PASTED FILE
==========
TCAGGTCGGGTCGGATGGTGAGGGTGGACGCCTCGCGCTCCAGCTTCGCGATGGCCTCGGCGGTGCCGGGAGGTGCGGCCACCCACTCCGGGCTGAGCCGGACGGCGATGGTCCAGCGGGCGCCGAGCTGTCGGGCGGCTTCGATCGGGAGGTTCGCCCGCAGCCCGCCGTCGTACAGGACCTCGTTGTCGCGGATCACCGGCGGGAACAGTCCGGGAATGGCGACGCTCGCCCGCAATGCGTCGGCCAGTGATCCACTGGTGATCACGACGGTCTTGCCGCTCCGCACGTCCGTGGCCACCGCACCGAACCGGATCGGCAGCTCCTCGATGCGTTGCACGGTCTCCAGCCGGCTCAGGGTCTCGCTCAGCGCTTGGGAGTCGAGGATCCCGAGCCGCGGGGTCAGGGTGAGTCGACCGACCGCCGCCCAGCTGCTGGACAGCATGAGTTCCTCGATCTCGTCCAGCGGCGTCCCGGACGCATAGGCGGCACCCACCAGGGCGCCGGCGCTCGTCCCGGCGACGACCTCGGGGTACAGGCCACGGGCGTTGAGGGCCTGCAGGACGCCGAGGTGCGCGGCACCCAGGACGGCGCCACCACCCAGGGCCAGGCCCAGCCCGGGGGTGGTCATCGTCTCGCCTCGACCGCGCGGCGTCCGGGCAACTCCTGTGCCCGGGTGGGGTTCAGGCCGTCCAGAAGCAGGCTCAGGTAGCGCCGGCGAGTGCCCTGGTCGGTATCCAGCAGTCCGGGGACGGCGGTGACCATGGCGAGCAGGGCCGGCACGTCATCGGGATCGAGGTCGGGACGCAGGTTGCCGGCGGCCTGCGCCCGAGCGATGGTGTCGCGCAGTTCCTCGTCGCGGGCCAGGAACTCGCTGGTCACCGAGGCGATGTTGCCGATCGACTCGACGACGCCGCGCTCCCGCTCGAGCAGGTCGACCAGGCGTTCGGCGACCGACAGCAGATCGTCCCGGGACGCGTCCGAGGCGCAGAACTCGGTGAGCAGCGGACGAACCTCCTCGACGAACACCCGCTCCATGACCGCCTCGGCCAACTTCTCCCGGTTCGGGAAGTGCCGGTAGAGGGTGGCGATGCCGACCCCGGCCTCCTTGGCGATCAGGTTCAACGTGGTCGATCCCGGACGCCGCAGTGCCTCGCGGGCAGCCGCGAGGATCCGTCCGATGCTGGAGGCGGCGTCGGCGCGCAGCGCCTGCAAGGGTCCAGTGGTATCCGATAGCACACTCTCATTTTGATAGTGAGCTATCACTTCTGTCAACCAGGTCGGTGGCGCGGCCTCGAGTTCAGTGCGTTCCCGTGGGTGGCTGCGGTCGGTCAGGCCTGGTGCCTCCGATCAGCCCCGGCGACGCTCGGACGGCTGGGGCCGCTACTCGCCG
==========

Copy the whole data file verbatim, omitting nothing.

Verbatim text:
TCAGGTCGGGTCGGATGGTGAGGGTGGACGCCTCGCGCTCCAGCTTCGCGATGGCCTCGGCGGTGCCGGGAGGTGCGGCCACCCACTCCGGGCTGAGCCGGACGGCGATGGTCCAGCGGGCGCCGAGCTGTCGGGCGGCTTCGATCGGGAGGTTCGCCCGCAGCCCGCCGTCGTACAGGACCTCGTTGTCGCGGATCACCGGCGGGAACAGTCCGGGAATGGCGACGCTCGCCCGCAATGCGTCGGCCAGTGATCCACTGGTGATCACGACGGTCTTGCCGCTCCGCACGTCCGTGGCCACCGCACCGAACCGGATCGGCAGCTCCTCGATGCGTTGCACGGTCTCCAGCCGGCTCAGGGTCTCGCTCAGCGCTTGGGAGTCGAGGATCCCGAGCCGCGGGGTCAGGGTGAGTCGACCGACCGCCGCCCAGCTGCTGGACAGCATGAGTTCCTCGATCTCGTCCAGCGGCGTCCCGGACGCATAGGCGGCACCCACCAGGGCGCCGGCGCTCGTCCCGGCGACGACCTCGGGGTACAGGCCACGGGCGTTGAGGGCCTGCAGGACGCCGAGGTGCGCGGCACCCAGGACGGCGCCACCACCCAGGGCCAGGCCCAGCCCGGGGGTGGTCATCGTCTCGCCTCGACCGCGCGGCGTCCGGGCAACTCCTGTGCCCGGGTGGGGTTCAGGCCGTCCAGAAGCAGGCTCAGGTAGCGCCGGCGAGTGCCCTGGTCGGTATCCAGCAGTCCGGGGACGGCGGTGACCATGGCGAGCAGGGCCGGCACGTCATCGGGATCGAGGTCGGGACGCAGGTTGCCGGCGGCCTGCGCCCGAGCGATGGTGTCGCGCAGTTCCTCGTCGCGGGCCAGGAACTCGCTGGTCACCGAGGCGATGTTGCCGATCGACTCGACGACGCCGCGCTCCCGCTCGAGCAGGTCGACCAGGCGTTCGGCGACCGACAGCAGATCGTCCCGGGACGCGTCCGAGGCGCAGAACTCGGTGAGCAGCGGACGAACCTCCTCGACGAACACCCGCTCCATGACCGCCTCGGCCAACTTCTCCCGGTTCGGGAAGTGCCGGTAGAGGGTGGCGATGCCGACCCCGGCCTCCTTGGCGATCAGGTTCAACGTGGTCGATCCCGGACGCCGCAGTGCCTCGCGGGCAGCCGCGAGGATCCGTCCGATGCTGGAGGCGGCGTCGGCGCGCAGCGCCTGCAAGGGTCCAGTGGTATCCGATAGCACACTCTCATTTTGATAGTGAGCTATCACTTCTGTCAACCAGGTCGGTGGCGCGGCCTCGAGTTCAGTGCGTTCCCGTGGGTGGCTGCGGTCGGTCAGGCCTGGTGCCTCCGATCAGCCCCGGCGACGCTCGGACGGCTGGGGCCGCTACTCGCCG